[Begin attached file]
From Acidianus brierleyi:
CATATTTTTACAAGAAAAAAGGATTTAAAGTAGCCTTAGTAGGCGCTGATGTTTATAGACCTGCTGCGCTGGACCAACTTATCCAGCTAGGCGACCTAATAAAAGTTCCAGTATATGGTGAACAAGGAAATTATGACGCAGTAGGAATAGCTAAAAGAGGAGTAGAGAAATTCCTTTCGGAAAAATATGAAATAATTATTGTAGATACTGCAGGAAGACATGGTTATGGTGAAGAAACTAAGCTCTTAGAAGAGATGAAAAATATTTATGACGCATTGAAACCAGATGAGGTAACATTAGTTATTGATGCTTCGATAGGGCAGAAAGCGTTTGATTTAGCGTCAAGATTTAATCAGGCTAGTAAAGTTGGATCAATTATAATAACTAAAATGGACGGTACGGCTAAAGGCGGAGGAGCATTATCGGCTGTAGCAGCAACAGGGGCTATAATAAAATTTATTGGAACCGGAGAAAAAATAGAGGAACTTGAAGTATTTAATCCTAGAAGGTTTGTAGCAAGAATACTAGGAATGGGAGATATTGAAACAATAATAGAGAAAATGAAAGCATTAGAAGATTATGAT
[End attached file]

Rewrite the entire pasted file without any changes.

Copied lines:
From Acidianus brierleyi:
CATATTTTTACAAGAAAAAAGGATTTAAAGTAGCCTTAGTAGGCGCTGATGTTTATAGACCTGCTGCGCTGGACCAACTTATCCAGCTAGGCGACCTAATAAAAGTTCCAGTATATGGTGAACAAGGAAATTATGACGCAGTAGGAATAGCTAAAAGAGGAGTAGAGAAATTCCTTTCGGAAAAATATGAAATAATTATTGTAGATACTGCAGGAAGACATGGTTATGGTGAAGAAACTAAGCTCTTAGAAGAGATGAAAAATATTTATGACGCATTGAAACCAGATGAGGTAACATTAGTTATTGATGCTTCGATAGGGCAGAAAGCGTTTGATTTAGCGTCAAGATTTAATCAGGCTAGTAAAGTTGGATCAATTATAATAACTAAAATGGACGGTACGGCTAAAGGCGGAGGAGCATTATCGGCTGTAGCAGCAACAGGGGCTATAATAAAATTTATTGGAACCGGAGAAAAAATAGAGGAACTTGAAGTATTTAATCCTAGAAGGTTTGTAGCAAGAATACTAGGAATGGGAGATATTGAAACAATAATAGAGAAAATGAAAGCATTAGAAGATTATGAT